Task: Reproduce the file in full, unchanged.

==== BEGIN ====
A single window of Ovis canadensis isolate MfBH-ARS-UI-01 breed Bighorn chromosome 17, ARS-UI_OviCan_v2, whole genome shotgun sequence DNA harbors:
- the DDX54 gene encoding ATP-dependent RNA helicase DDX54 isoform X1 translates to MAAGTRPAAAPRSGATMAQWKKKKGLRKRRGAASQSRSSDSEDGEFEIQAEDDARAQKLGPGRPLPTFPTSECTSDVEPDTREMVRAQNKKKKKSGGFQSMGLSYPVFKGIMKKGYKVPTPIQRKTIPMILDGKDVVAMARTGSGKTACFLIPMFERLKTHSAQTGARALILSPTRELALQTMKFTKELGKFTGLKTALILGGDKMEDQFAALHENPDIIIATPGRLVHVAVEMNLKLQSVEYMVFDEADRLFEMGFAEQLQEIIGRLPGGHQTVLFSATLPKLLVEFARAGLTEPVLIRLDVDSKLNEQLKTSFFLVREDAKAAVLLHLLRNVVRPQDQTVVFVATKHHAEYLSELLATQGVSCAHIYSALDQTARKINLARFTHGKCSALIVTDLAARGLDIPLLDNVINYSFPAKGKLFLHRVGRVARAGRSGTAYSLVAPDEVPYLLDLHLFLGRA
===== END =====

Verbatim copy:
A single window of Ovis canadensis isolate MfBH-ARS-UI-01 breed Bighorn chromosome 17, ARS-UI_OviCan_v2, whole genome shotgun sequence DNA harbors:
- the DDX54 gene encoding ATP-dependent RNA helicase DDX54 isoform X1 translates to MAAGTRPAAAPRSGATMAQWKKKKGLRKRRGAASQSRSSDSEDGEFEIQAEDDARAQKLGPGRPLPTFPTSECTSDVEPDTREMVRAQNKKKKKSGGFQSMGLSYPVFKGIMKKGYKVPTPIQRKTIPMILDGKDVVAMARTGSGKTACFLIPMFERLKTHSAQTGARALILSPTRELALQTMKFTKELGKFTGLKTALILGGDKMEDQFAALHENPDIIIATPGRLVHVAVEMNLKLQSVEYMVFDEADRLFEMGFAEQLQEIIGRLPGGHQTVLFSATLPKLLVEFARAGLTEPVLIRLDVDSKLNEQLKTSFFLVREDAKAAVLLHLLRNVVRPQDQTVVFVATKHHAEYLSELLATQGVSCAHIYSALDQTARKINLARFTHGKCSALIVTDLAARGLDIPLLDNVINYSFPAKGKLFLHRVGRVARAGRSGTAYSLVAPDEVPYLLDLHLFLGRA